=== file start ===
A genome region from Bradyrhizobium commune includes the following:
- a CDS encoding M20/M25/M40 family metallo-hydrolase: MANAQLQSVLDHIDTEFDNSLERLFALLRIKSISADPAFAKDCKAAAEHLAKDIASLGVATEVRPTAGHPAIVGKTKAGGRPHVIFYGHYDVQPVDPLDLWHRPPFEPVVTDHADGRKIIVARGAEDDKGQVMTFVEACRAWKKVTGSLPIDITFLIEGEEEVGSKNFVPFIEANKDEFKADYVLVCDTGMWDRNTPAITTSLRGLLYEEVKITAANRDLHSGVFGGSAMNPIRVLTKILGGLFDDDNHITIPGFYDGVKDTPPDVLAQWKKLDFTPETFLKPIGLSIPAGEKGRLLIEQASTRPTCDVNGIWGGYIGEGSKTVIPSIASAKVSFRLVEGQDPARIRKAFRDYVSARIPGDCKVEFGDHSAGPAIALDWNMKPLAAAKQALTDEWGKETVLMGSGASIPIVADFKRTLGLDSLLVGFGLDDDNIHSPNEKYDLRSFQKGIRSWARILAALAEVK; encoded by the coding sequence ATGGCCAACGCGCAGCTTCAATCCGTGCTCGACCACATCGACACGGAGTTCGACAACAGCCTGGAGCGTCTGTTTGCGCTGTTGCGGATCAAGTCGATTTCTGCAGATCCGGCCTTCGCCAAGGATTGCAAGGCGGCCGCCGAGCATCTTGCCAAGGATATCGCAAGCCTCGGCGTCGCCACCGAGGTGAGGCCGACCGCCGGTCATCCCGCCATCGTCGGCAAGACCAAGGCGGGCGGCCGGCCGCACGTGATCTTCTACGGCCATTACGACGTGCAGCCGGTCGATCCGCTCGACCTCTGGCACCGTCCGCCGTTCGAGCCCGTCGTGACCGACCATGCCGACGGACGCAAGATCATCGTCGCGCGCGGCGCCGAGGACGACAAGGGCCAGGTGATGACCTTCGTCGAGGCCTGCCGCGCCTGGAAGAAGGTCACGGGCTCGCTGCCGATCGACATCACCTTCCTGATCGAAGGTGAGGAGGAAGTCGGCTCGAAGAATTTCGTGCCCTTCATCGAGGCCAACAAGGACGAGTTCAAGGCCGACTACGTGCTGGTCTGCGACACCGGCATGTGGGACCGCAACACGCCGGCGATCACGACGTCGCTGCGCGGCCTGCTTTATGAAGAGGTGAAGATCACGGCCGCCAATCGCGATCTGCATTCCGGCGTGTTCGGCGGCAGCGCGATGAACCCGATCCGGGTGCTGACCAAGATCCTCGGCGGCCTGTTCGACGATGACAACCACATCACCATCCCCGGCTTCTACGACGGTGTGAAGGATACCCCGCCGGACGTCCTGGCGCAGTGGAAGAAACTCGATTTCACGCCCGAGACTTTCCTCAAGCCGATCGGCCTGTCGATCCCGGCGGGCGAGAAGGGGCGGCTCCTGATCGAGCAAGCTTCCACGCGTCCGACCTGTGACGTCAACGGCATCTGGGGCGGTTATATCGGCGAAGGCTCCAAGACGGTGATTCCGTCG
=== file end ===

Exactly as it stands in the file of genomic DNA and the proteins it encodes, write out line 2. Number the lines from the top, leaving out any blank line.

- a CDS encoding M20/M25/M40 family metallo-hydrolase: MANAQLQSVLDHIDTEFDNSLERLFALLRIKSISADPAFAKDCKAAAEHLAKDIASLGVATEVRPTAGHPAIVGKTKAGGRPHVIFYGHYDVQPVDPLDLWHRPPFEPVVTDHADGRKIIVARGAEDDKGQVMTFVEACRAWKKVTGSLPIDITFLIEGEEEVGSKNFVPFIEANKDEFKADYVLVCDTGMWDRNTPAITTSLRGLLYEEVKITAANRDLHSGVFGGSAMNPIRVLTKILGGLFDDDNHITIPGFYDGVKDTPPDVLAQWKKLDFTPETFLKPIGLSIPAGEKGRLLIEQASTRPTCDVNGIWGGYIGEGSKTVIPSIASAKVSFRLVEGQDPARIRKAFRDYVSARIPGDCKVEFGDHSAGPAIALDWNMKPLAAAKQALTDEWGKETVLMGSGASIPIVADFKRTLGLDSLLVGFGLDDDNIHSPNEKYDLRSFQKGIRSWARILAALAEVK; encoded by the coding sequence ATGGCCAACGCGCAGCTTCAATCCGTGCTCGACCACATCGACACGGAGTTCGACAACAGCCTGGAGCGTCTGTTTGCGCTGTTGCGGATCAAGTCGATTTCTGCAGATCCGGCCTTCGCCAAGGATTGCAAGGCGGCCGCCGAGCATCTTGCCAAGGATATCGCAAGCCTCGGCGTCGCCACCGAGGTGAGGCCGACCGCCGGTCATCCCGCCATCGTCGGCAAGACCAAGGCGGGCGGCCGGCCGCACGTGATCTTCTACGGCCATTACGACGTGCAGCCGGTCGATCCGCTCGACCTCTGGCACCGTCCGCCGTTCGAGCCCGTCGTGACCGACCATGCCGACGGACGCAAGATCATCGTCGCGCGCGGCGCCGAGGACGACAAGGGCCAGGTGATGACCTTCGTCGAGGCCTGCCGCGCCTGGAAGAAGGTCACGGGCTCGCTGCCGATCGACATCACCTTCCTGATCGAAGGTGAGGAGGAAGTCGGCTCGAAGAATTTCGTGCCCTTCATCGAGGCCAACAAGGACGAGTTCAAGGCCGACTACGTGCTGGTCTGCGACACCGGCATGTGGGACCGCAACACGCCGGCGATCACGACGTCGCTGCGCGGCCTGCTTTATGAAGAGGTGAAGATCACGGCCGCCAATCGCGATCTGCATTCCGGCGTGTTCGGCGGCAGCGCGATGAACCCGATCCGGGTGCTGACCAAGATCCTCGGCGGCCTGTTCGACGATGACAACCACATCACCATCCCCGGCTTCTACGACGGTGTGAAGGATACCCCGCCGGACGTCCTGGCGCAGTGGAAGAAACTCGATTTCACGCCCGAGACTTTCCTCAAGCCGATCGGCCTGTCGATCCCGGCGGGCGAGAAGGGGCGGCTCCTGATCGAGCAAGCTTCCACGCGTCCGACCTGTGACGTCAACGGCATCTGGGGCGGTTATATCGGCGAAGGCTCCAAGACGGTGATTCCGTCG